Graduate studies at Western
Mind and Language 20 (2):241-57 (2005)
|Abstract||Anosognosia is literally ‘unawareness of or failure to acknowledge one’s hemi- plegia or other disability’ (OED). Etymology would suggest the meaning ‘lack of knowledge of disease’ so that anosognosia would include any denial of impairment, such as denial of blindness (Anton’s syndrome). But Babinski, who introduced the term in 1914, applied it only to patients with hemiplegia who fail to acknowledge their paralysis. Most commonly, this is failure to acknowledge paralysis of the left side of the body following damage to the right hemisphere of the brain. In this paper, we shall mainly be concerned with anosognosia for hemiplegia. But we shall also use the term ‘anosognosia’ in an inclusive way to encompass lack of knowledge or acknowledgement of any impairment. Indeed, in the construction ‘anosognosia for X’, X might even be anosognosia for some Y.|
|Keywords||Amnesia Belief Delusion Epistemology Impairment|
|Categories||categorize this paper)|
|Through your library||Configure|
Similar books and articles
Elizabeth Leritz, Chris Loftis, Greg Crucian, William J. Friedman & Dawn Bowers (2004). Self-Awareness of Deficits in Parkinson Disease. Clinical Neuropsychologist 18 (3):352-361.
Oliver H. Turnbull, Karen Jones & Judith Reed-Screen (2002). Implicit Awareness of Deficit in Anosognosia? An Emotion-Based Account of Denial of Deficit. Comment. Neuro-Psychoanalysis 4 (1):69-86.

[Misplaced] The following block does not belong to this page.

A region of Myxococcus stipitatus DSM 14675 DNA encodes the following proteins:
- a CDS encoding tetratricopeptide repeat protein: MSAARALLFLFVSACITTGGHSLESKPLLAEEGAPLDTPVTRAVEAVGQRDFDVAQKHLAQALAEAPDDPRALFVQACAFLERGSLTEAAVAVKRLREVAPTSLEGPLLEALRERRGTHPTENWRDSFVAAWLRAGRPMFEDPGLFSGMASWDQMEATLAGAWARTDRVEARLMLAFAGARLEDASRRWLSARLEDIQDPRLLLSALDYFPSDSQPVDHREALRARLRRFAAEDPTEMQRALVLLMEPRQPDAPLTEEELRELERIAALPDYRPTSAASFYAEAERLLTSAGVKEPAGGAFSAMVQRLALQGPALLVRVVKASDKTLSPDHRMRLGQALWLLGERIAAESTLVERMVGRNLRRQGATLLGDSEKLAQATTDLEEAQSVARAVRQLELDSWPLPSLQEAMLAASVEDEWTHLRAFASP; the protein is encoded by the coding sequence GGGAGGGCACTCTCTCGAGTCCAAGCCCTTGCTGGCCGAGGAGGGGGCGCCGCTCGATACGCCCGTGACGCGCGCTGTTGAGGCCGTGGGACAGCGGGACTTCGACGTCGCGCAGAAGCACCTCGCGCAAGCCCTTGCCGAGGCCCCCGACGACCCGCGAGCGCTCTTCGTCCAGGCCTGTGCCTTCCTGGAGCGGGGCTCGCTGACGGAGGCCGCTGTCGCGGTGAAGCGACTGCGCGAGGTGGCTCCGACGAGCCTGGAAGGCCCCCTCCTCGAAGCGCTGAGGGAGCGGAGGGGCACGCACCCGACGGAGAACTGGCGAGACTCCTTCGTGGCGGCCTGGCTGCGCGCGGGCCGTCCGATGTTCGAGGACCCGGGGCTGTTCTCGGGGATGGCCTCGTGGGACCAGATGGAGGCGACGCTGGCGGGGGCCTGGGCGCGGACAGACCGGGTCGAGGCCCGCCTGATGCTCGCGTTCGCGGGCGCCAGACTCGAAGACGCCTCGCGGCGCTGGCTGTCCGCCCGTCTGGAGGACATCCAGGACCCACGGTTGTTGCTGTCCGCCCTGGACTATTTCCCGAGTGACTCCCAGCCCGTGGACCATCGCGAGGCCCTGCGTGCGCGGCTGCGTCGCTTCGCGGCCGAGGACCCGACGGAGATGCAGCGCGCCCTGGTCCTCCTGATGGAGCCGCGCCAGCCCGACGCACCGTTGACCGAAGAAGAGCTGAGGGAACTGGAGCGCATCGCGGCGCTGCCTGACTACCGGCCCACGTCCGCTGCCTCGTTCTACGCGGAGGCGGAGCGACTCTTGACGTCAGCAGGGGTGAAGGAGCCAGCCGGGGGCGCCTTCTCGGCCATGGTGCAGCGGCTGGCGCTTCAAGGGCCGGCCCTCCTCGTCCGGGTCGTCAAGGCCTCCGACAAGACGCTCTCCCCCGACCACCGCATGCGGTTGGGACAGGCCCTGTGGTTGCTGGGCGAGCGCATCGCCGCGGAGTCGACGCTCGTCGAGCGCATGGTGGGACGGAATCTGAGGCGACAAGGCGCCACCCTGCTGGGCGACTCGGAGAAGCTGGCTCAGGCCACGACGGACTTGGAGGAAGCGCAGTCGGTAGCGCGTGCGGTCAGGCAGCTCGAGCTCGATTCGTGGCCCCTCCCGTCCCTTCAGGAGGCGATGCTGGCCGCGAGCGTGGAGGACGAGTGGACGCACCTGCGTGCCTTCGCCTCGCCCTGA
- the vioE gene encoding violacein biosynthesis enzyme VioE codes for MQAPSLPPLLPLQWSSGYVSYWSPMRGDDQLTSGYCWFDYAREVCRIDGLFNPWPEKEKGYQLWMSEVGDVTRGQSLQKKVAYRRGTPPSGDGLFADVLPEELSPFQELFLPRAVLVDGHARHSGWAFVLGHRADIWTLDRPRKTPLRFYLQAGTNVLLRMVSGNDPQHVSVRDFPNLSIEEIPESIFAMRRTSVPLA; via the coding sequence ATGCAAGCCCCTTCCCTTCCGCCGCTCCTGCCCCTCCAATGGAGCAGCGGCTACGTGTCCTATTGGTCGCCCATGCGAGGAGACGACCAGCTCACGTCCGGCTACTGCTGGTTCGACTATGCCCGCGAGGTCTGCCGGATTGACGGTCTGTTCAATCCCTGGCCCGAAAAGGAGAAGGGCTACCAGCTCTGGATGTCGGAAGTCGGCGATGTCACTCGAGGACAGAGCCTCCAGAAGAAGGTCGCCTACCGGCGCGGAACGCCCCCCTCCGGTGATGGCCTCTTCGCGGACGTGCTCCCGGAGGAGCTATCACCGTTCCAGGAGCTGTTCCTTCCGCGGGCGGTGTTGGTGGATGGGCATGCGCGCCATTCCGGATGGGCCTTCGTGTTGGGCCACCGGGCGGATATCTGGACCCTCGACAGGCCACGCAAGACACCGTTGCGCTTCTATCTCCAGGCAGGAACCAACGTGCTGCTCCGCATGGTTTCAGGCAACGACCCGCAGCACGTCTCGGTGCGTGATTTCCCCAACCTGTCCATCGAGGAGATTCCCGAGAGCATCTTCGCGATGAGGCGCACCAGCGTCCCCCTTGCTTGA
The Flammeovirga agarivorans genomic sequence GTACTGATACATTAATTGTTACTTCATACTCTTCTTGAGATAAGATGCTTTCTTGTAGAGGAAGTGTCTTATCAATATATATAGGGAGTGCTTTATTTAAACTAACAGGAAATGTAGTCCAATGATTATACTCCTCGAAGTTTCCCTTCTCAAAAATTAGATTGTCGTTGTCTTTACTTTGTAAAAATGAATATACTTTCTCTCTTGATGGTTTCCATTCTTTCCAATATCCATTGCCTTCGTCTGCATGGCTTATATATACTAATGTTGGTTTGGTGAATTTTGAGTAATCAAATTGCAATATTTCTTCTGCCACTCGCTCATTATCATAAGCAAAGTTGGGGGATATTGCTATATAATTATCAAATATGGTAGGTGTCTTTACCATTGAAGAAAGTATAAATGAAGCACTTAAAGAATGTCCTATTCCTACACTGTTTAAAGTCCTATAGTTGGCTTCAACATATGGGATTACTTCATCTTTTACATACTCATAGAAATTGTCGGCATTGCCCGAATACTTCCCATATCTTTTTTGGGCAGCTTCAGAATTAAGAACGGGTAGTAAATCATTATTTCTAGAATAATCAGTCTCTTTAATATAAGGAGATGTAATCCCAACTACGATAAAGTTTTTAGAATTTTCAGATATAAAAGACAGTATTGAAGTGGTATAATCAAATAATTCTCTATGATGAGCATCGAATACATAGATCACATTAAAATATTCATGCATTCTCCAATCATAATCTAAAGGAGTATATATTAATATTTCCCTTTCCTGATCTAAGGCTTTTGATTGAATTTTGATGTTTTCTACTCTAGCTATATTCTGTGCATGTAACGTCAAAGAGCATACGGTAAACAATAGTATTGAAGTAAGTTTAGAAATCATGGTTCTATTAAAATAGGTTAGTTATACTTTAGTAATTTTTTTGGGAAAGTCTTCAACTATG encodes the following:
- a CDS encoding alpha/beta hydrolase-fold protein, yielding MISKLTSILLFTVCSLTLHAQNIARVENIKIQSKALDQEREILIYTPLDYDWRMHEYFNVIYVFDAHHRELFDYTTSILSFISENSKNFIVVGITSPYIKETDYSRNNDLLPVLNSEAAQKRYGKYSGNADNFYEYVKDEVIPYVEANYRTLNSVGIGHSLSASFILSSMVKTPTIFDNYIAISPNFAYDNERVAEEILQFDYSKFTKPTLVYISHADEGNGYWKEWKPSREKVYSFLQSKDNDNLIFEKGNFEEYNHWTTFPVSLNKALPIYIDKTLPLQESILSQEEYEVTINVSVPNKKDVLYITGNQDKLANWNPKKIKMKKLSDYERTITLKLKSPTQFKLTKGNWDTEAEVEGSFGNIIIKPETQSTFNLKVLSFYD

Vilayanur S. Ramachandran (1995). Anosognosia in Parietal Lobe Syndrome. Consciousness and Cognition 4 (1):22-51.
Drakon Nikolinakos (2004). Anosognosia and the Unity of Consciousness. Philosophical Studies 119 (3):315-342.
Lisa Bortolotti, Rochelle Cox & Amanda Barnier (2011). Can We Recreate Delusions in the Laboratory? Philosophical Psychology 25 (1):109 - 131.
Paul M. Jenkinson, Nicola M. J. Edelstyn, Justine L. Drakeford & Simon J. Ellis (2009). Reality Monitoring in Anosognosia for Hemiplegia. Consciousness and Cognition 18 (2):458-470.
Martin Davies, Max Coltheart, Robyn Langdon & N. Breen (2001). Monothematic Delusions: Towards a Two-Factor Account. Philosophy, Psychiatry and Psychology 8 (2-3):133-58.
E. Bisiach & G. Geminiani (1991). Anosognosia Related to Hemiplegia and Hemianopia. In George P. Prigatano & Daniel L. Schacter (eds.), Awareness of Deficits After Brain Injury. Oxford University Press.
Annalena Venneri & Michael F. Shanks (2004). Belief and Awareness: Reflections on a Case of Persistent Anosognosia. Neuropsychologia 42 (2):230-238.
Added to index2009-01-28
Total downloads91 ( #9,484 of 739,396 )
Recent downloads (6 months)4 ( #20,616 of 739,396 )
How can I increase my downloads?